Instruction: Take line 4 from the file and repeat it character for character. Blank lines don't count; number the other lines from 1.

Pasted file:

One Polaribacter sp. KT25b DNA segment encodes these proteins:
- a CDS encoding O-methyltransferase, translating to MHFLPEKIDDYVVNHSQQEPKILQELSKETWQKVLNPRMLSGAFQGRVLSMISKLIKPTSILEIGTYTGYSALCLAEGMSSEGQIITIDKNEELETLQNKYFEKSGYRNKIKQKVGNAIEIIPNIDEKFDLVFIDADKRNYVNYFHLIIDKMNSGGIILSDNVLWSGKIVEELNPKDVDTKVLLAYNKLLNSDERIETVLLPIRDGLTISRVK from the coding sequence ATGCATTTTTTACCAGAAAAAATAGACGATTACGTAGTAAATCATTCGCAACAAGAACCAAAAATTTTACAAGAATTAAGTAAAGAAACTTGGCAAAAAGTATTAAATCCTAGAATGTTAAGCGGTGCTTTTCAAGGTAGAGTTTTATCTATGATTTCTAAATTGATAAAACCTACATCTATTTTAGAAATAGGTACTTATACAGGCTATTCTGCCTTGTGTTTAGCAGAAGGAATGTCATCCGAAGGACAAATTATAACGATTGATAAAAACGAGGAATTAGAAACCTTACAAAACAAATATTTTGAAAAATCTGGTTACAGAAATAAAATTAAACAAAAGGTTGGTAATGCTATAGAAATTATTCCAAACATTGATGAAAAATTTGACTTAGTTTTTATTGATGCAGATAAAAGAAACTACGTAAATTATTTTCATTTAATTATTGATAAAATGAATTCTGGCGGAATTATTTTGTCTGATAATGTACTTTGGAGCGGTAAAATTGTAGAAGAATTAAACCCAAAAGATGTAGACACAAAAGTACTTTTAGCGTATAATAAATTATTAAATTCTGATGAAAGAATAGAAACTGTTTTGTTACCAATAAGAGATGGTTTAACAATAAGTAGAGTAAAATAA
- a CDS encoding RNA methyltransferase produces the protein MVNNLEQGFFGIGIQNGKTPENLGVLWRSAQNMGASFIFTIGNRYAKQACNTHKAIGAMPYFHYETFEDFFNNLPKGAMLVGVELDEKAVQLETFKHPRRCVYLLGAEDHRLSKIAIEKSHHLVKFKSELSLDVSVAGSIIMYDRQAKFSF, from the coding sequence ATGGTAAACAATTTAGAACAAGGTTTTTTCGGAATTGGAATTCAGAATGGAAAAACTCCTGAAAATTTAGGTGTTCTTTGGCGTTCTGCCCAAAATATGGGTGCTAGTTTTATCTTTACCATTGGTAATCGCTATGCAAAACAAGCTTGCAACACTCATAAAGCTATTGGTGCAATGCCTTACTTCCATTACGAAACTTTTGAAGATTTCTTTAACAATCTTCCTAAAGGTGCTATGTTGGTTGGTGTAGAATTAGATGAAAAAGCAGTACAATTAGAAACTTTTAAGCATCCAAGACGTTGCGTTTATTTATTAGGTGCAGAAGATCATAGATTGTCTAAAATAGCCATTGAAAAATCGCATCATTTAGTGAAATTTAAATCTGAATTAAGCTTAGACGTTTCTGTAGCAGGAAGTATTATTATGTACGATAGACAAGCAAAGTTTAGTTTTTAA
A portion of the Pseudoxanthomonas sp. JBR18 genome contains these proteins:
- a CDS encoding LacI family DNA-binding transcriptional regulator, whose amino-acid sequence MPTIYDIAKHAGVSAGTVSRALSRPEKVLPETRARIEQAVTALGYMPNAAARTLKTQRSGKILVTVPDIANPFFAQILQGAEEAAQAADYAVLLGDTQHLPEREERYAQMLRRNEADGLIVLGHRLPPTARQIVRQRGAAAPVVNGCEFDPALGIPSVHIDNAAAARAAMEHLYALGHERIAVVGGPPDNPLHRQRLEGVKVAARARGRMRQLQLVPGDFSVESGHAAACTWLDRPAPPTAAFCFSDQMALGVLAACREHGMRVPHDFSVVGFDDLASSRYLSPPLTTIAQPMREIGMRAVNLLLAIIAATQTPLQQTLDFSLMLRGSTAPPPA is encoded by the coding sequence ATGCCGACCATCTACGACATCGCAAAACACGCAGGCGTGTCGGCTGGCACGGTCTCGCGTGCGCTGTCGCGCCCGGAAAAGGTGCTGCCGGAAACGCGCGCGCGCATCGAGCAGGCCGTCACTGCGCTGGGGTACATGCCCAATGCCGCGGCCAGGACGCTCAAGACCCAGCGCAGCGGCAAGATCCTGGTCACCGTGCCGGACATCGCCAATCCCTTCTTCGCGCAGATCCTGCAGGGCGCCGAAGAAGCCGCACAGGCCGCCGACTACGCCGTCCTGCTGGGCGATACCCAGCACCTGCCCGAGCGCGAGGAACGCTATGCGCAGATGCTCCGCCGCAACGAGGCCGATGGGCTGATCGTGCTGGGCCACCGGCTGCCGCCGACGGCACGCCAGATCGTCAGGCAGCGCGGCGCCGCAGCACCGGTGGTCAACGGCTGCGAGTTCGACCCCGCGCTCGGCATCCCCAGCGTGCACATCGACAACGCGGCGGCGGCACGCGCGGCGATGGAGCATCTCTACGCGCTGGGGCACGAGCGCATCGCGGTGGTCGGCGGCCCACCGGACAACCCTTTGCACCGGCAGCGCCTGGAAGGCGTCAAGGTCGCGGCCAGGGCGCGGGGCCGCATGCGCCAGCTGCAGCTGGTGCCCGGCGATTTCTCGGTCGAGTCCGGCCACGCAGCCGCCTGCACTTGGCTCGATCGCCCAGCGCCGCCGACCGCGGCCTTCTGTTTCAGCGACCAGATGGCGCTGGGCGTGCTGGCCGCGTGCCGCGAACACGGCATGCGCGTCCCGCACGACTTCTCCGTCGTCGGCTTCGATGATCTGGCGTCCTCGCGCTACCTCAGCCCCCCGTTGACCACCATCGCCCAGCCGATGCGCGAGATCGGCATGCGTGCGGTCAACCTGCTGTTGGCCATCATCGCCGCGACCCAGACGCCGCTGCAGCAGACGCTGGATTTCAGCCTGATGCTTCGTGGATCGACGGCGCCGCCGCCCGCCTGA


A portion of the Pseudoxanthomonas sp. JBR18 genome contains these proteins: